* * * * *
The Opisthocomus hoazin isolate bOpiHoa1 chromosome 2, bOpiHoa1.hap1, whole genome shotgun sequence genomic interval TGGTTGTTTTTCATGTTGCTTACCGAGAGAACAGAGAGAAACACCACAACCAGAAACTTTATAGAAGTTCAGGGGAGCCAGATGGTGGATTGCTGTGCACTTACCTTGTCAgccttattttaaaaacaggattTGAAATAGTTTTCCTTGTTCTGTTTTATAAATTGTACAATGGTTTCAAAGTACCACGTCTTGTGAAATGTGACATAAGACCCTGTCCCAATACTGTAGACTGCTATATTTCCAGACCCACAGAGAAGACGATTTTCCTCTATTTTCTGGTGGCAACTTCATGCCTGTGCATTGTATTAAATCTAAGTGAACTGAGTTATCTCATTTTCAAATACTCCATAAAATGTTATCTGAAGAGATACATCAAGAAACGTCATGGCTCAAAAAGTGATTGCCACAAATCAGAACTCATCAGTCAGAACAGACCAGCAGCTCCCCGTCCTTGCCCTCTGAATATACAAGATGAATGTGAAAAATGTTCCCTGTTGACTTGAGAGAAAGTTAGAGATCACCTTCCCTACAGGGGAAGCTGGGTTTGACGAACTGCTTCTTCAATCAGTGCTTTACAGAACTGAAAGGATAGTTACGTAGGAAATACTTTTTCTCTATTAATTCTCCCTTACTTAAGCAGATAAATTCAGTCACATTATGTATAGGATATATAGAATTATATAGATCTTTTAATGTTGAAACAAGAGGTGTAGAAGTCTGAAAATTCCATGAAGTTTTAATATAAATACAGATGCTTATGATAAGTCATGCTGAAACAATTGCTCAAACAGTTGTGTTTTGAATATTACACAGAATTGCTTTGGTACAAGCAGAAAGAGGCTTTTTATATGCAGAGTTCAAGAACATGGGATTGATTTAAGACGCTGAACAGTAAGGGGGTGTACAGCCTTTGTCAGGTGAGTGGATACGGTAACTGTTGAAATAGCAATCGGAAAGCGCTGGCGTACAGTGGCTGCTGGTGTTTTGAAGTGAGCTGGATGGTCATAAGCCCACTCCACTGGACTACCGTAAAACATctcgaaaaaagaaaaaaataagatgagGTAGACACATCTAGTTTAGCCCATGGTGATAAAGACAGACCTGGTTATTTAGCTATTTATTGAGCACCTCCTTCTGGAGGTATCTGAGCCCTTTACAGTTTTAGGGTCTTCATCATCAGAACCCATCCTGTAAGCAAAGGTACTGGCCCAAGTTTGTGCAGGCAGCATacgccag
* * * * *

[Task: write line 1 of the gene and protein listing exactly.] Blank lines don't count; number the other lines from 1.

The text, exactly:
The Opisthocomus hoazin isolate bOpiHoa1 chromosome 2, bOpiHoa1.hap1, whole genome shotgun sequence genomic interval TGGTTGTTTTTCATGTTGCTTACCGAGAGAACAGAGAGAAACACCACAACCAGAAACTTTATAGAAGTTCAGGGGAGCCAGATGGTGGATTGCTGTGCACTTACCTTGTCAgccttattttaaaaacaggattTGAAATAGTTTTCCTTGTTCTGTTTTATAAATTGTACAATGGTTTCAAAGTACCACGTCTTGTGAAATGTGACATAAGACCCTGTCCCAATACTGTAGACTGCTATATTTCCAGACCCACAGAGAAGACGATTTTCCTCTATTTTCTGGTGGCAACTTCATGCCTGTGCATTGTATTAAATCTAAGTGAACTGAGTTATCTCATTTTCAAATACTCCATAAAATGTTATCTGAAGAGATACATCAAGAAACGTCATGGCTCAAAAAGTGATTGCCACAAATCAGAACTCATCAGTCAGAACAGACCAGCAGCTCCCCGTCCTTGCCCTCTGAATATACAAGATGAATGTGAAAAATGTTCCCTGTTGACTTGAGAGAAAGTTAGAGATCACCTTCCCTACAGGGGAAGCTGGGTTTGACGAACTGCTTCTTCAATCAGTGCTTTACAGAACTGAAAGGATAGTTACGTAGGAAATACTTTTTCTCTATTAATTCTCCCTTACTTAAGCAGATAAATTCAGTCACATTATGTATAGGATATATAGAATTATATAGATCTTTTAATGTTGAAACAAGAGGTGTAGAAGTCTGAAAATTCCATGAAGTTTTAATATAAATACAGATGCTTATGATAAGTCATGCTGAAACAATTGCTCAAACAGTTGTGTTTTGAATATTACACAGAATTGCTTTGGTACAAGCAGAAAGAGGCTTTTTATATGCAGAGTTCAAGAACATGGGATTGATTTAAGACGCTGAACAGTAAGGGGGTGTACAGCCTTTGTCAGGTGAGTGGATACGGTAACTGTTGAAATAGCAATCGGAAAGCGCTGGCGTACAGTGGCTGCTGGTGTTTTGAAGTGAGCTGGATGGTCATAAGCCCACTCCACTGGACTACCGTAAAACATctcgaaaaaagaaaaaaataagatgagGTAGACACATCTAGTTTAGCCCATGGTGATAAAGACAGACCTGGTTATTTAGCTATTTATTGAGCACCTCCTTCTGGAGGTATCTGAGCCCTTTACAGTTTTAGGGTCTTCATCATCAGAACCCATCCTGTAAGCAAAGGTACTGGCCCAAGTTTGTGCAGGCAGCATacgccag